You can set up a triggered synchronization or schedule the timing of syncs.
posted by Blazecock Pileon at 9:16 AM on July 13, 2007

Seconding Subversion.

You can set up cron jobs on OSX or scheduled tasks on XP to do svn update on the files you want constantly updated, or you can do it manually. Requires you to "commit changes" if you want the other computer to be able to see them.
posted by zackola at 9:20 AM on July 13, 2007

As much as I hate to recommend a product from a company that Microsoft bought out, FolderShare does _exactly_ what you are asking for. It is not open-source, but very free. Basically, you run the client on all your machines, and mark folders as shared. It works it's way around firewalls, and keeps them all in sync. Delete it on place, and it deletes everywhere pretty much instantly if everyone is online. You can manage multiple folders, and as a bonus, through their website, you can search your Mac and PC and retrieve individual files if you are not near any of your computers.

While I use Subversion and rsync depending on the data, my wife doesn't live and breathe with her computer like I do. I set her up with FolderShare to sync her home MacBook, work iMac, and Windows running in Parallels on her work iMac. It all works like a champ.
posted by AaRdVarK at 10:05 AM on July 13, 2007 [1 favorite]

Check out Unison, which is open source and runs on OSX/Linux/Windows. Might fit the bill for what you need.
posted by lfaren at 10:47 AM on July 13, 2007

Enable file sharing/samba on the mac book. The mac book will be the file server. Enable offline folders on the XP machines. Select your shares as the offline folders.
posted by damn dirty ape at 10:53 AM on July 13, 2007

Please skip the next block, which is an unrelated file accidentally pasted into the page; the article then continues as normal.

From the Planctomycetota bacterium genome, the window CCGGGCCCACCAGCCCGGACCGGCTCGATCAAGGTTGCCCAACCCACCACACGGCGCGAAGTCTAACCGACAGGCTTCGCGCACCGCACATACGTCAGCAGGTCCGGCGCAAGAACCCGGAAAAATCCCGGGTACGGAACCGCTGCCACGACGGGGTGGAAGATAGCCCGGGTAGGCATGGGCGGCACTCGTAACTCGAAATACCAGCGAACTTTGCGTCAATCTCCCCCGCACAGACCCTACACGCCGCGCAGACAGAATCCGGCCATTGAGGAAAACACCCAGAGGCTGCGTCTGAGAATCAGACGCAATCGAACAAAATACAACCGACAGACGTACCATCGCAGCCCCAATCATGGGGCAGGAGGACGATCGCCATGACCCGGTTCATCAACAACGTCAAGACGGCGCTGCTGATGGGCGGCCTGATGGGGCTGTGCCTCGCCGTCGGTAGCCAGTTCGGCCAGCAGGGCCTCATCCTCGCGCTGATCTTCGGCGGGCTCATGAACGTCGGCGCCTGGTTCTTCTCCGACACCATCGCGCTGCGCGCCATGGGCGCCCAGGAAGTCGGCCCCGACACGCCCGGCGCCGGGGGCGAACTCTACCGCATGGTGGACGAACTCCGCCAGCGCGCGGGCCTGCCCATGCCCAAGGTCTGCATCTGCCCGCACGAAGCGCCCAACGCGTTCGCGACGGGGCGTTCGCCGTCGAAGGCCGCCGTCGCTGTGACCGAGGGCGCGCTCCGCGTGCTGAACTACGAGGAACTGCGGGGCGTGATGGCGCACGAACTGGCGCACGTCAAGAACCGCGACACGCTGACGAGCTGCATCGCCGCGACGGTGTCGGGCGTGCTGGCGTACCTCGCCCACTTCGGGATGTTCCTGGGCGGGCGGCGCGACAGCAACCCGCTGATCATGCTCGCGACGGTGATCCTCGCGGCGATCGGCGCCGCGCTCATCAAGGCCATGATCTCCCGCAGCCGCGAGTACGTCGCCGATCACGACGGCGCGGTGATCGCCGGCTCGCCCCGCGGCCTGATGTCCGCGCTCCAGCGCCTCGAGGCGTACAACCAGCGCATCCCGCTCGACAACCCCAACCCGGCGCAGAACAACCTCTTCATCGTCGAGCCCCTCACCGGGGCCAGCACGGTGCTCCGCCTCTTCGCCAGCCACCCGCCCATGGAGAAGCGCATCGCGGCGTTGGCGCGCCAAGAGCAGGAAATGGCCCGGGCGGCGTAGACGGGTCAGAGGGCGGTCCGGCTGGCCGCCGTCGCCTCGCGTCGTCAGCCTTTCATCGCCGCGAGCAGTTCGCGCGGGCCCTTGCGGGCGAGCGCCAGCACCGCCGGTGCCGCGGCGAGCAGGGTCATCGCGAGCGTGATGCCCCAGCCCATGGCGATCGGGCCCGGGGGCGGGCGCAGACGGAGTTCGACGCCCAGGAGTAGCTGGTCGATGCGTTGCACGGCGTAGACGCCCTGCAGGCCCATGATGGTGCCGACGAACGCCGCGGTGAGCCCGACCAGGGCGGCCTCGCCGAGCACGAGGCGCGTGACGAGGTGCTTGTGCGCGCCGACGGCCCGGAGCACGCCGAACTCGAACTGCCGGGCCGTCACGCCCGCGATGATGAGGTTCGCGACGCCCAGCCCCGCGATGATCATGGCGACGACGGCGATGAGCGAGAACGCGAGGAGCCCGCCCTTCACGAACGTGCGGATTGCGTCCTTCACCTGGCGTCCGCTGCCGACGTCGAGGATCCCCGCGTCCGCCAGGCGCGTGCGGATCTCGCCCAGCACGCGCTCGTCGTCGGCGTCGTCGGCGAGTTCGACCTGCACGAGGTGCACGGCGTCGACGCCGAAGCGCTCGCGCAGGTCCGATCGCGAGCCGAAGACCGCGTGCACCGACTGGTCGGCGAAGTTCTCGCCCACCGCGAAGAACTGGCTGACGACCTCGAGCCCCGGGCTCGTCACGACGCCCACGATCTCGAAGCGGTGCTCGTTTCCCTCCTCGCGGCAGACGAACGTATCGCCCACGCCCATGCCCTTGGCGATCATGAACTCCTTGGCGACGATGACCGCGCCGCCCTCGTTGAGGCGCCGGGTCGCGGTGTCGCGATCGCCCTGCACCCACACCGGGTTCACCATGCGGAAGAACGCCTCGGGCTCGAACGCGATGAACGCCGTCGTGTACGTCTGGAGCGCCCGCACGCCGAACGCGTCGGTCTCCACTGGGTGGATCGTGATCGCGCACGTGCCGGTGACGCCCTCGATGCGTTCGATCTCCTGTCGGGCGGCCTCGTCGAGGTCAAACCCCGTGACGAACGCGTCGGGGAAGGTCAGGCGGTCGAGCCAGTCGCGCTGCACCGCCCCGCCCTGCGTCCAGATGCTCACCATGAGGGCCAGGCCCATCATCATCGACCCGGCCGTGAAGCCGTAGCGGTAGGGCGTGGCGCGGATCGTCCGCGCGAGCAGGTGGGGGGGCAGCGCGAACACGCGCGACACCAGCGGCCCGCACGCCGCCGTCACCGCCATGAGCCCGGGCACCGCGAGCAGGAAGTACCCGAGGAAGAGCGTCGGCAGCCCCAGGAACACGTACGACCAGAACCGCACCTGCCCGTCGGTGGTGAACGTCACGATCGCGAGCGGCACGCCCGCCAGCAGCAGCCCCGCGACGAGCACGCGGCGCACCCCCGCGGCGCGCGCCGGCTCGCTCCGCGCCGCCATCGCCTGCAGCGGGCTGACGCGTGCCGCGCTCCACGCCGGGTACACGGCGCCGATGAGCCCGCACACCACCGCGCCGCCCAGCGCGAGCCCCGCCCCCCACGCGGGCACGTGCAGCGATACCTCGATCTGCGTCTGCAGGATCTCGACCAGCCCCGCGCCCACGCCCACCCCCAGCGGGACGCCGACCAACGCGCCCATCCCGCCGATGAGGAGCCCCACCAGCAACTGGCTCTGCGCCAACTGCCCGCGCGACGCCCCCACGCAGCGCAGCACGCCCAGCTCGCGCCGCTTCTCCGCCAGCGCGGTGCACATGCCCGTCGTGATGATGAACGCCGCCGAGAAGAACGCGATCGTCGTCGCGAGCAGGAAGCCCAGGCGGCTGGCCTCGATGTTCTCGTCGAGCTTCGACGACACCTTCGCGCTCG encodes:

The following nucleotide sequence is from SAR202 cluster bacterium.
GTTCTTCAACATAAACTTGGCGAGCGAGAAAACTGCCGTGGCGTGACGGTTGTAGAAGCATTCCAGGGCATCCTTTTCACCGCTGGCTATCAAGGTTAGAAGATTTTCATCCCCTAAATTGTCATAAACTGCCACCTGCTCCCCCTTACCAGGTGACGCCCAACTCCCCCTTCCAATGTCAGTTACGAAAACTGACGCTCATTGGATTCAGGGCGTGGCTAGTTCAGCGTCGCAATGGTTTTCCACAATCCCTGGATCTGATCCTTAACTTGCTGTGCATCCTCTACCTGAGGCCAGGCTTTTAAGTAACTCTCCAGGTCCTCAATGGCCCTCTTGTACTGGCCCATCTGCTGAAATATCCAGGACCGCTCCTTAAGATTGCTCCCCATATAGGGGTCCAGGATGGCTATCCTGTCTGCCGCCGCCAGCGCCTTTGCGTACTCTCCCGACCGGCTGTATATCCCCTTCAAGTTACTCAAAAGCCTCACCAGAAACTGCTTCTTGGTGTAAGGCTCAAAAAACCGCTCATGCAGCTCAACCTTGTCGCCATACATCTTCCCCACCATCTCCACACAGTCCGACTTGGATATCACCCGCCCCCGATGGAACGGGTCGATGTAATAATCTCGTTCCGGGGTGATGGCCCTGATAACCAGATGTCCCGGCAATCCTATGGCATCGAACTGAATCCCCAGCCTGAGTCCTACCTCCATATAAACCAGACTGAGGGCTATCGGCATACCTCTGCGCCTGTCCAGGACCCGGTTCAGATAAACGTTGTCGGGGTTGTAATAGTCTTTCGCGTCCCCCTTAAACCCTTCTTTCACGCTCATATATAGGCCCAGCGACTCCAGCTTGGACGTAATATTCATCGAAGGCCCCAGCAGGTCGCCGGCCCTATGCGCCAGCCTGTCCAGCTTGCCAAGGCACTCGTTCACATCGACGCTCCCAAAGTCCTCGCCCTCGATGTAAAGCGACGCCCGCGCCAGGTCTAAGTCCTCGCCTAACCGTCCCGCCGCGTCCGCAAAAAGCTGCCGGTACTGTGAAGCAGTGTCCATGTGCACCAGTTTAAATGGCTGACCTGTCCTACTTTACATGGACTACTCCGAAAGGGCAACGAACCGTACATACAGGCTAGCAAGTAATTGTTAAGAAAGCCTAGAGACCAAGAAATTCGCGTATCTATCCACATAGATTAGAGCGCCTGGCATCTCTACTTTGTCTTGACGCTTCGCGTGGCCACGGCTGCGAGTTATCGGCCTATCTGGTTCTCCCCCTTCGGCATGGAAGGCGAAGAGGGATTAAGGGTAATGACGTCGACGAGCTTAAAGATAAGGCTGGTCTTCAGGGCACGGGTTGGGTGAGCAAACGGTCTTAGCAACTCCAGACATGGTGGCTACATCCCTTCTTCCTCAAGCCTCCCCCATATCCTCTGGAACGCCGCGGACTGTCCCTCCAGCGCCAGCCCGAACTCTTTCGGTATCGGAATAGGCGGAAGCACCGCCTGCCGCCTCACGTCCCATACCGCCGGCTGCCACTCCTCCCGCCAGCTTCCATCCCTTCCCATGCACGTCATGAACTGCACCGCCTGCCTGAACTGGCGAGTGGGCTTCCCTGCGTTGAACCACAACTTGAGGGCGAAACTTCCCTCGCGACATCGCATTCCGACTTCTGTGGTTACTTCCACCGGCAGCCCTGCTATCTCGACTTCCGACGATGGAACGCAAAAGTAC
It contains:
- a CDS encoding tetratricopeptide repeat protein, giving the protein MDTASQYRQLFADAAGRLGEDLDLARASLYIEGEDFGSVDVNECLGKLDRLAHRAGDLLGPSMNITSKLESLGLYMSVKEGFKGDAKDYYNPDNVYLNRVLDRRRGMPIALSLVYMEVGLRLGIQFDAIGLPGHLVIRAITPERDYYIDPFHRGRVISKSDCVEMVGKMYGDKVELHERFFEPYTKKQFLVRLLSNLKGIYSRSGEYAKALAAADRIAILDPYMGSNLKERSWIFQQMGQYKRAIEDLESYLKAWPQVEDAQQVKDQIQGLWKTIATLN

Response by poster: Guess I should have noted that while I would like files to be synced I only use one of the computers at a time - so no worries about modifications in two places at once (simple "newest file replaces older one" is sufficient for me).

FolderShare might be a go - I will look in to that. Not certain how much I trust an off-site system to have access to my files, though. It could also make syncing large files pretty slow.

As I said above, I looked at Unison but cannot seem to figure out if it does what I want it to do.

Subversion might be the ticket. Given that the MacBook is capable of serving as a Subversion server (and it isn't that hard to compile Apache2), I may give that a shot.
posted by caution live frogs at 3:01 PM on July 13, 2007

Foldershare favors peer-to-peer transfers, and as I recall, it even works when the peers are on the same private network (ie your home network). It won't filter files for you, but other than that, it works pretty well.

I've been watching this project on and off as a foldershare alternative. Haven't looked lately, but it might help.
posted by Good Brain at 5:57 PM on July 13, 2007

Make sure you're not using files with resource forks if you're going to use subversion.
posted by bonaldi at 8:48 PM on July 13, 2007

Response by poster: Forgot to mark best answer for this thing. Chronosync is not free but it is the best solution I have found. The trouble with rsync, subversion and the like is that they are not really end-user friendly, and are basically designed for syncing files back to a server. I suppose someone with more time n his or her hands (or more UNIX/Linux knowledge) could make them work, but Chronosync does exactly what I want it to do (and even allows me to easily skip specific files or force one-way syncs when needed).
posted by caution live frogs at 2:02 PM on November 12, 2007